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Black Community Services Center gets renewed support

Philanthropists Comer and Isabell Cottrell donated $5,000 to the Black Community Services Center last week and pledged to quadruple their gift next year. This year's gift by the Cottrell Foundation was used to honor students, staff and faculty for academic excellence and community service at the annual Black Community Awards Ceremony last week. Comer Cottrell is chairman and president of Pro-Line, a hair products company for African American consumers. His wife, Isabell, is president of the Cottrell Foundation and of Ethnic Gold Cosmetics.

Harry Elam, associate professor of drama, and Jan Barker Alexander, associate director of undergraduate admissions, received awards for mentoring. Jeanette Smith-Laws, meeting and conference services coordinator, received a staff leadership award. Other awards were named in honor of former faculty and administrators. Sharon Holland, assistant professor of English, received the St. Clair Drake Award for teaching. Senior Wesley Watkins IV received the James L. Gibbs Jr. Award for academic excellence, and Lamar Baker, also a senior, received the Harold Boyd Award for leadership.

"I try to emphasize to students that we all stand on the shoulders of those who come before us," said Morris Graves, director of the Black Community Services Center. The late St. Clair Drake was a professor of sociology and anthropology, and Gibbs is professor emeritus of anthropology. Boyd, who came to Stanford in 1969 as assistant dean for student affairs, retired as director of the office of medical development in 1994. In addition to those awards, more than 100 other students were recognized for academic achievement, community service and leadership during the ceremony.

The Cottrells have no formal ties to Stanford; however, their relationship with the university dates back to 1992, when Michael Britt, associate provost for foundation relations, began courting them as possible donors. "We haven't spent enough time cultivating black businesses," said Britt, who added that most African American entrepreneurs give to historically black colleges and universities. "What they don't realize is that 70 percent of African American students attend predominantly white institutions."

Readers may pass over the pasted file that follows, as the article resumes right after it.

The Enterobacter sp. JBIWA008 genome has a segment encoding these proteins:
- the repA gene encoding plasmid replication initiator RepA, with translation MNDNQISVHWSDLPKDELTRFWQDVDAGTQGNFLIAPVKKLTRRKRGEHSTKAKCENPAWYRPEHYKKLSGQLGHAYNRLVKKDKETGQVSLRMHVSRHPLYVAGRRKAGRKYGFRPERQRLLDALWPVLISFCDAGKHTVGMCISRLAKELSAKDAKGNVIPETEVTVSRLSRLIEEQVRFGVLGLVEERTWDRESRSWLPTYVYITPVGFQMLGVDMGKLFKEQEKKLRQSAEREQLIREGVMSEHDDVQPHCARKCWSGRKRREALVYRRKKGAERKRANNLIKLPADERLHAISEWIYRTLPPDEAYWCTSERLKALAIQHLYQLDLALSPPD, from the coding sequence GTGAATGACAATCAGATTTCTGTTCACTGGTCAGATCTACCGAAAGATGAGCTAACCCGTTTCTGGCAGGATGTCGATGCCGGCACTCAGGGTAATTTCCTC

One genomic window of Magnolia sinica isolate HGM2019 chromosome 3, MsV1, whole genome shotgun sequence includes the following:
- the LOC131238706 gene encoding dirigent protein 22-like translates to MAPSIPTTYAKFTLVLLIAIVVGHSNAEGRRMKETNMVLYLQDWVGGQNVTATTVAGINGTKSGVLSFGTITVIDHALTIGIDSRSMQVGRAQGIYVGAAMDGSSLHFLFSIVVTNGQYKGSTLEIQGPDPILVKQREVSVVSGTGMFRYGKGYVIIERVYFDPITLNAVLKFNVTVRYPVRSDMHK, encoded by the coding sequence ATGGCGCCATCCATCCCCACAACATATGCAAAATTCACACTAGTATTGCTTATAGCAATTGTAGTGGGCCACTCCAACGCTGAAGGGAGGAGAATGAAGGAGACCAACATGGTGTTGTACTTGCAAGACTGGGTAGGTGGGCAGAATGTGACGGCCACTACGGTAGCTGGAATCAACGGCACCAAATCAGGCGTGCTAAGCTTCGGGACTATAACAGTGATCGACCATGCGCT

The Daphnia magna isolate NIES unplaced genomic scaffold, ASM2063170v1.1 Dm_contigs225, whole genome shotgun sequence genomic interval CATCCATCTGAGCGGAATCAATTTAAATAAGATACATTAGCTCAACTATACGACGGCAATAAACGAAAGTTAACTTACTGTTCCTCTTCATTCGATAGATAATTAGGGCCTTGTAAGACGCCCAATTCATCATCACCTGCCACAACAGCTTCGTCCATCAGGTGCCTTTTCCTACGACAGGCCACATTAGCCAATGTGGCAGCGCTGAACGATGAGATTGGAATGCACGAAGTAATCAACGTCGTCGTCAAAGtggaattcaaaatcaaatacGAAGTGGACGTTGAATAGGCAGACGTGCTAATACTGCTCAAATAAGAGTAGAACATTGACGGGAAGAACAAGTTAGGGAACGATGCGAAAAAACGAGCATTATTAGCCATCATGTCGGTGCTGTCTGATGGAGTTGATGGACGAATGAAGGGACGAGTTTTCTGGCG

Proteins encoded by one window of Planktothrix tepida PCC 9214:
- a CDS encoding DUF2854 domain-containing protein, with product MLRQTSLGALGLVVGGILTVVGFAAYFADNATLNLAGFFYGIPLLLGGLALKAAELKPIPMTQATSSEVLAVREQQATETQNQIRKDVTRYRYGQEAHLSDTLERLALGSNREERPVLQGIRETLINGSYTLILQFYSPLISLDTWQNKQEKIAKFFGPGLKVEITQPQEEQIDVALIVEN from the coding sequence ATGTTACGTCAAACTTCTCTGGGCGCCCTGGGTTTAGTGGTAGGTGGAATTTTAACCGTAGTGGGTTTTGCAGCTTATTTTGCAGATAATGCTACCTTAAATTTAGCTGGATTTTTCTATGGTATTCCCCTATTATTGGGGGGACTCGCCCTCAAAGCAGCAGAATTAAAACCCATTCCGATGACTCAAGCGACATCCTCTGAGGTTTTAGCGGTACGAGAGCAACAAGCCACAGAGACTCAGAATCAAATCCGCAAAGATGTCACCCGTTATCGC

Once convinced that many African American students at Stanford had a demonstrated commitment to community service, the Cottrells gave $2,000 in 1992, and $2,000 in 1993. In addition, Britt, a former resident fellow in Ujamaa, recalled that the Cottrells sent free samples of cosmetics and hair care products to the dorm for students who might not have access to them in Palo Alto. Britt said the Cottrells' gifts have great symbolic significance. "I think there are people who might have as much capacity as the Cottrells, but few have stepped to the plate." Britt hopes this gift will encourage other minority individuals, corporations and foundations to support Stanford and its students.

Isabell Cottrell praised Graves for bringing more than 200 students, parents, faculty, staff, alumni and others together for the awards program. "There was just so much there," she said during the couple's visit to the Farm last week. "Empowering each other is the most important thing."

Comer Cottrell was so impressed with the spirit of the awards program that he pledged to add $15,000 from Pro-Line to the $5,000 the Black Community Services Center will receive from the Cottrell Foundation for next year's awards cermony.

Mr. Cottrell started Pro-Line in 1970 with $600, a borrowed typewriter and a 700-square-foot office and warehouse in Los Angeles. He built his company into a multimillion-dollar enterprise, which is now based in Dallas and run by his daughter. Mr. Cottrell, who grew up in the segregated South, has a long-standing commitment to the education of African American students. In 1990 Pro-Line purchased the financially troubled Bishop College, a historically black institution in Dallas, Texas, which is now named Paul Quinn College. The Cottrell Foundation regularly gives financial help to students and minority businesses.


By Elaine Ray